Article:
Doubles everywhere?

by Ingmar Bergman

Grappling with “Persona” at the seminar that I am conducting at the Warsaw School of Social Psychology.

How much “story” should be in a story?

Is our traditional need for a completed narrative more of a hindrance to understand the world or a powerful tool in deciphering reality?

Do we live in closed narratives?

Aren’t the connections (between the various parts of ourselves and between ourselves and the external) the next America waiting to be discovered?


A Lucky Boy

A Lucky Boy 
(Chłopiec, któremy się poszczęściło)

The short version:

please go to the Krakow Film Festival Trailers Competition page and vote.  The trailer with the most votes will be included in the Festival. I added the trailer for "A Lucky Boy" on March 26th.   The votes can be cast till April 10th.  

The longer version:

What to do with the harrowing historical past?  We can't forget it, yet we have to put it aside so it does not paralyze us.  The hero of this story is compelled to remember, but he also wants to forget in order to succeed in life.   The tension between the horror of the past and the need to move on is what drives this story forward.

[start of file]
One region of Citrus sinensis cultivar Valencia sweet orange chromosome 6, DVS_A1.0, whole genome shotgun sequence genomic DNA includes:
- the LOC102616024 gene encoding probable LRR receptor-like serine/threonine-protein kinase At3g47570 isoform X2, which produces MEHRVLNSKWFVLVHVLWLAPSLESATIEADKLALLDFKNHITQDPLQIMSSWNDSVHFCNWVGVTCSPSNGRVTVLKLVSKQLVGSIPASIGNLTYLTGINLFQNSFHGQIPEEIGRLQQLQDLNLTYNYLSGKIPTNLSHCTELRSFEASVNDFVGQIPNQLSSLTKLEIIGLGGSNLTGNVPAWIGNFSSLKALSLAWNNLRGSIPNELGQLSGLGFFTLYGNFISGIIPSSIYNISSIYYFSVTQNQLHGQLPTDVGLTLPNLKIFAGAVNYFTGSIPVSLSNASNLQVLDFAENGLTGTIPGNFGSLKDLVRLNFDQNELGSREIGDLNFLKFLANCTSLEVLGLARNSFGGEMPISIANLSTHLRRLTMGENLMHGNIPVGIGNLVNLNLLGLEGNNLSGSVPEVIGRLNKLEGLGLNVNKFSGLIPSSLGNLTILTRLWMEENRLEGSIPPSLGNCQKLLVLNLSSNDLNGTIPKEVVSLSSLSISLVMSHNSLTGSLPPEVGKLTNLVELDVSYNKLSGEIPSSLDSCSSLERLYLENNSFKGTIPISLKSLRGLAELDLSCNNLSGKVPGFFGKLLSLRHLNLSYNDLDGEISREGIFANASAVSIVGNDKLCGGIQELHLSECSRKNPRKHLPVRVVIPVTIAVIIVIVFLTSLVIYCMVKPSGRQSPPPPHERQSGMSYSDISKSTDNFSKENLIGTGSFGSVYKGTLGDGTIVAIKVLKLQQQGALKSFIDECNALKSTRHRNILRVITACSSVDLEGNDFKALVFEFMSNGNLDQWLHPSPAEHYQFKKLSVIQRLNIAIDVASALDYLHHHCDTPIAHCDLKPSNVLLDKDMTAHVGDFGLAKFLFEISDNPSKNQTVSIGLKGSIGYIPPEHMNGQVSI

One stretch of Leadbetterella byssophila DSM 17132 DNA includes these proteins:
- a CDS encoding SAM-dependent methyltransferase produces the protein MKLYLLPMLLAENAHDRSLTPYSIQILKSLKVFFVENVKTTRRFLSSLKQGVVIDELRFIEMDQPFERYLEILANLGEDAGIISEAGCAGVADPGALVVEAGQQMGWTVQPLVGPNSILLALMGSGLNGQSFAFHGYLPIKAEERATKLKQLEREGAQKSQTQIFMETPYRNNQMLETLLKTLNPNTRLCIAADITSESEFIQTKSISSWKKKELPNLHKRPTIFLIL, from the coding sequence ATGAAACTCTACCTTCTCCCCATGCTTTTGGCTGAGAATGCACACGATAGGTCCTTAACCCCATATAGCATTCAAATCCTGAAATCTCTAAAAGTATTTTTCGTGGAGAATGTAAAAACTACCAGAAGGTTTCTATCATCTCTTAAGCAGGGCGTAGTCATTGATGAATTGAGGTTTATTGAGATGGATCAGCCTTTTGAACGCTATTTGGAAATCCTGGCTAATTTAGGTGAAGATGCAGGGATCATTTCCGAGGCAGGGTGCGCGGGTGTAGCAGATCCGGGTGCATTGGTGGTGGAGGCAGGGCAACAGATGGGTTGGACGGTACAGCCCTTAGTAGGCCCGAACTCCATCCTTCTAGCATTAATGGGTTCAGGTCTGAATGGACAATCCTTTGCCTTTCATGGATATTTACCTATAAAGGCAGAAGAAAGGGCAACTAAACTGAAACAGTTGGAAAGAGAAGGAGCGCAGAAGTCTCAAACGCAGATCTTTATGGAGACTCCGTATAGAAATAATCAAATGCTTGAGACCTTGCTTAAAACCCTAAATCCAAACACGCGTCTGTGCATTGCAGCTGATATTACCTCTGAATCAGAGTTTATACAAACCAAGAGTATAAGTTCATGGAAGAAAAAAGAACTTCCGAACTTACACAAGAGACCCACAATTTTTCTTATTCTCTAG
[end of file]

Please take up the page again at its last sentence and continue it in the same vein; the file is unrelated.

The story is about Stanley Opalka (82),  the author of "Escape from Russia", the memoir which chronicles his 1940 deportation from Eastern Poland to a Siberian gulag, then the ordeal of getting out of Russia.   Stan is consumed by the mission not to let the Siberian suffering of millions of Poles and other nationalities to be forgotten.

I met Stan two years ago and was intrigued by charisma, cheerful personality and the psychological price he has to pay to recall the horrors of the past.  The documentary tries to capture his division between remembering and forgetting.

"A Lucky Boy" in itself is a trailer of sort for a feature film based on "Escape from Russia".  The feature will continue my exploration of "tragic memory."